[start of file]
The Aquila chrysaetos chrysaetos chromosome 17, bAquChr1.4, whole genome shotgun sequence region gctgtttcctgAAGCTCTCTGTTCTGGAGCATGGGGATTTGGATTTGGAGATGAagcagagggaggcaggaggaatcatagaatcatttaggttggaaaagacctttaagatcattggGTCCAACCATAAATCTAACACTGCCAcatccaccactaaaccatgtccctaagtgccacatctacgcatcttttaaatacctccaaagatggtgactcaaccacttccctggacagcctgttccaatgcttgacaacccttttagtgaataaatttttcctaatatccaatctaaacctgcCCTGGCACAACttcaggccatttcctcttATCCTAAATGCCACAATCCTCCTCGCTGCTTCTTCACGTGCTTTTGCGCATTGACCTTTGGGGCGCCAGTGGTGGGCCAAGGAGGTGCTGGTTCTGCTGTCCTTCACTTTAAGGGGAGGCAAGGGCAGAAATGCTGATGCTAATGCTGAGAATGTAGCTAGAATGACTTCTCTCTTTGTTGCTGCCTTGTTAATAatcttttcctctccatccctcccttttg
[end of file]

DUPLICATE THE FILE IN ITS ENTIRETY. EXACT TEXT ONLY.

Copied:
The Aquila chrysaetos chrysaetos chromosome 17, bAquChr1.4, whole genome shotgun sequence region gctgtttcctgAAGCTCTCTGTTCTGGAGCATGGGGATTTGGATTTGGAGATGAagcagagggaggcaggaggaatcatagaatcatttaggttggaaaagacctttaagatcattggGTCCAACCATAAATCTAACACTGCCAcatccaccactaaaccatgtccctaagtgccacatctacgcatcttttaaatacctccaaagatggtgactcaaccacttccctggacagcctgttccaatgcttgacaacccttttagtgaataaatttttcctaatatccaatctaaacctgcCCTGGCACAACttcaggccatttcctcttATCCTAAATGCCACAATCCTCCTCGCTGCTTCTTCACGTGCTTTTGCGCATTGACCTTTGGGGCGCCAGTGGTGGGCCAAGGAGGTGCTGGTTCTGCTGTCCTTCACTTTAAGGGGAGGCAAGGGCAGAAATGCTGATGCTAATGCTGAGAATGTAGCTAGAATGACTTCTCTCTTTGTTGCTGCCTTGTTAATAatcttttcctctccatccctcccttttg